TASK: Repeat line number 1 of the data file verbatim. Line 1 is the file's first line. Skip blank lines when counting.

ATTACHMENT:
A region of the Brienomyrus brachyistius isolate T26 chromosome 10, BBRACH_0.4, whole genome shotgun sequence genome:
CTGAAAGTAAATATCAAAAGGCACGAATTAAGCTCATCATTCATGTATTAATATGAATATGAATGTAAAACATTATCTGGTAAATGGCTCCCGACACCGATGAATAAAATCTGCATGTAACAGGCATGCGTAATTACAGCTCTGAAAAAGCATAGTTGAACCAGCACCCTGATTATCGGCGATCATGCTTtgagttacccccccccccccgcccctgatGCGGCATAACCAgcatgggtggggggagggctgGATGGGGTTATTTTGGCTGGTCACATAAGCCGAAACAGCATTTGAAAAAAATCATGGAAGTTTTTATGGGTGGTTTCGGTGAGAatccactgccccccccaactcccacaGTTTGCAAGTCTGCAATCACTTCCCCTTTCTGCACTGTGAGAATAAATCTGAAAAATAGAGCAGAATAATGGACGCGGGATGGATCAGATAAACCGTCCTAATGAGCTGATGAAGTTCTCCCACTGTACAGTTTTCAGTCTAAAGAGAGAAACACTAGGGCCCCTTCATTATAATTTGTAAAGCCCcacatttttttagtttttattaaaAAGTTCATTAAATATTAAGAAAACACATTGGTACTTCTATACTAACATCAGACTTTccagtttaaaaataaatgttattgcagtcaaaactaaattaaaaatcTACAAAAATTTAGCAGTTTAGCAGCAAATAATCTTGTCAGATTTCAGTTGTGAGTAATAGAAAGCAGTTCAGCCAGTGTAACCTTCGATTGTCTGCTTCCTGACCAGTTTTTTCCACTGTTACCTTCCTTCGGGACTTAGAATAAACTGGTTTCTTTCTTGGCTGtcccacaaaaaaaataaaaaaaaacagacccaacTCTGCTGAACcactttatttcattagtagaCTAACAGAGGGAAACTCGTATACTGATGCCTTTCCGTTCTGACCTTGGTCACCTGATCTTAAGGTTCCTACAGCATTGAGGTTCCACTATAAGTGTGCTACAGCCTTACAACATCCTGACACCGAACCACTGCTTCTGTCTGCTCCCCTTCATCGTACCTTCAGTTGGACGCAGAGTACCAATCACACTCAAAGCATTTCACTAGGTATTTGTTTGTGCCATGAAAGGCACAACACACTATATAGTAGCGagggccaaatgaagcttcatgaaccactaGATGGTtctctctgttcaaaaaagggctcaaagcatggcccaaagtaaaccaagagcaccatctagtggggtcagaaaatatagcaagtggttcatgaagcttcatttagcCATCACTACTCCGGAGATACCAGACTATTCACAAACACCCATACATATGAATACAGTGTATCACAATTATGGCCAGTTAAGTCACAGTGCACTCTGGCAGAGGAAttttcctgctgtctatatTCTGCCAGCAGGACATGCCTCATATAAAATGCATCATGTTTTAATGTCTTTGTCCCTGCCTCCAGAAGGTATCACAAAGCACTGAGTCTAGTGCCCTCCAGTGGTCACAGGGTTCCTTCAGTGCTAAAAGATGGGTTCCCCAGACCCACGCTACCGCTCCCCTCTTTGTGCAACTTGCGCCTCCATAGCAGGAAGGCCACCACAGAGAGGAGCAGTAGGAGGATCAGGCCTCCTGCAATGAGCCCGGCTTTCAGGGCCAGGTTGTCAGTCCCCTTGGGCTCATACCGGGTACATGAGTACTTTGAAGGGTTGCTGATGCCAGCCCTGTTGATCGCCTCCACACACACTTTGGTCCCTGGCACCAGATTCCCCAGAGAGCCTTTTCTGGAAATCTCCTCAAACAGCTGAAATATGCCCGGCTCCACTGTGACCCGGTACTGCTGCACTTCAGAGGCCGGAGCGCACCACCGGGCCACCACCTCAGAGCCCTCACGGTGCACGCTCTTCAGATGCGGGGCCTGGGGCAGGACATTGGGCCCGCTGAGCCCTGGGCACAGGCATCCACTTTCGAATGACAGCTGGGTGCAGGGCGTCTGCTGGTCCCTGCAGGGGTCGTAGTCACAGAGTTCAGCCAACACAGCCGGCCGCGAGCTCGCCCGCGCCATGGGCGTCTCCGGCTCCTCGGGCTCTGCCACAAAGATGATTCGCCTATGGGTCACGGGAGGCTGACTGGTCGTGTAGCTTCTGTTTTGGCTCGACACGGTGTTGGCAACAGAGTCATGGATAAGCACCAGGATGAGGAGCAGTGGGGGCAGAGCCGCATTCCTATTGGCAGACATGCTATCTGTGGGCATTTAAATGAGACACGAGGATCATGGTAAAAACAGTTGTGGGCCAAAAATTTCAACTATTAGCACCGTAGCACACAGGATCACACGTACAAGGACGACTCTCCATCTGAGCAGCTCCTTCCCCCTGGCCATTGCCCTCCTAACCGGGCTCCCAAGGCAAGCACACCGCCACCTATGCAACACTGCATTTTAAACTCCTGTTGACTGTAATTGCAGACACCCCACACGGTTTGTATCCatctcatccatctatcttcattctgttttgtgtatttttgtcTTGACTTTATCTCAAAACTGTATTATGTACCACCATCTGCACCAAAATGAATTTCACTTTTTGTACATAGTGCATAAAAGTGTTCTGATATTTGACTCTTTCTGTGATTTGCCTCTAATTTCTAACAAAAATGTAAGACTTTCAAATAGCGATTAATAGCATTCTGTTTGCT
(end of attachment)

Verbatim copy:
A region of the Brienomyrus brachyistius isolate T26 chromosome 10, BBRACH_0.4, whole genome shotgun sequence genome: